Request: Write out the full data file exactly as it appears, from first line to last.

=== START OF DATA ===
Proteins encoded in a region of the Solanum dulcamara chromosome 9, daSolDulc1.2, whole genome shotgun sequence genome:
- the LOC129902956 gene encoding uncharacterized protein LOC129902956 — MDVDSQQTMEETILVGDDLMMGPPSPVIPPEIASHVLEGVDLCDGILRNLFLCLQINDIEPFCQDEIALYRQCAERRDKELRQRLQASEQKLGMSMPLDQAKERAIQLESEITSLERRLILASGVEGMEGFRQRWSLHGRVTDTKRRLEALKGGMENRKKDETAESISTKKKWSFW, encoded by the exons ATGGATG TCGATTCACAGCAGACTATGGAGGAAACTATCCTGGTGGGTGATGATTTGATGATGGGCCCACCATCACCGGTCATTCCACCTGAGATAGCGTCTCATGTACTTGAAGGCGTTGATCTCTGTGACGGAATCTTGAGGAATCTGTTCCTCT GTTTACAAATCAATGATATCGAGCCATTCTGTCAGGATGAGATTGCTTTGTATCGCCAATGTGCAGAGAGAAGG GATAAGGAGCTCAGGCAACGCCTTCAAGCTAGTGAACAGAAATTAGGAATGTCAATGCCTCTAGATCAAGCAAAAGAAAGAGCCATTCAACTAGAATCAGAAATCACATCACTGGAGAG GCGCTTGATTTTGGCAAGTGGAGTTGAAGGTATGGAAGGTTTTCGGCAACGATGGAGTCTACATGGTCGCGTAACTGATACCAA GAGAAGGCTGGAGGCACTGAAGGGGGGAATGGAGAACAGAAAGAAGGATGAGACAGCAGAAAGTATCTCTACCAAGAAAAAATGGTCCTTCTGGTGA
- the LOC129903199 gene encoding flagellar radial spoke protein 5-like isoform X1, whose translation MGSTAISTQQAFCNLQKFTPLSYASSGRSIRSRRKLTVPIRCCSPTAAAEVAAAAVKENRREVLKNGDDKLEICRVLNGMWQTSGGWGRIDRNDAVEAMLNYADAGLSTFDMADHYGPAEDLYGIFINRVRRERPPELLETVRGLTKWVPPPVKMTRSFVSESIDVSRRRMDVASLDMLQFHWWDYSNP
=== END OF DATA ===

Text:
Proteins encoded in a region of the Solanum dulcamara chromosome 9, daSolDulc1.2, whole genome shotgun sequence genome:
- the LOC129902956 gene encoding uncharacterized protein LOC129902956 — MDVDSQQTMEETILVGDDLMMGPPSPVIPPEIASHVLEGVDLCDGILRNLFLCLQINDIEPFCQDEIALYRQCAERRDKELRQRLQASEQKLGMSMPLDQAKERAIQLESEITSLERRLILASGVEGMEGFRQRWSLHGRVTDTKRRLEALKGGMENRKKDETAESISTKKKWSFW, encoded by the exons ATGGATG TCGATTCACAGCAGACTATGGAGGAAACTATCCTGGTGGGTGATGATTTGATGATGGGCCCACCATCACCGGTCATTCCACCTGAGATAGCGTCTCATGTACTTGAAGGCGTTGATCTCTGTGACGGAATCTTGAGGAATCTGTTCCTCT GTTTACAAATCAATGATATCGAGCCATTCTGTCAGGATGAGATTGCTTTGTATCGCCAATGTGCAGAGAGAAGG GATAAGGAGCTCAGGCAACGCCTTCAAGCTAGTGAACAGAAATTAGGAATGTCAATGCCTCTAGATCAAGCAAAAGAAAGAGCCATTCAACTAGAATCAGAAATCACATCACTGGAGAG GCGCTTGATTTTGGCAAGTGGAGTTGAAGGTATGGAAGGTTTTCGGCAACGATGGAGTCTACATGGTCGCGTAACTGATACCAA GAGAAGGCTGGAGGCACTGAAGGGGGGAATGGAGAACAGAAAGAAGGATGAGACAGCAGAAAGTATCTCTACCAAGAAAAAATGGTCCTTCTGGTGA
- the LOC129903199 gene encoding flagellar radial spoke protein 5-like isoform X1, whose translation MGSTAISTQQAFCNLQKFTPLSYASSGRSIRSRRKLTVPIRCCSPTAAAEVAAAAVKENRREVLKNGDDKLEICRVLNGMWQTSGGWGRIDRNDAVEAMLNYADAGLSTFDMADHYGPAEDLYGIFINRVRRERPPELLETVRGLTKWVPPPVKMTRSFVSESIDVSRRRMDVASLDMLQFHWWDYSNP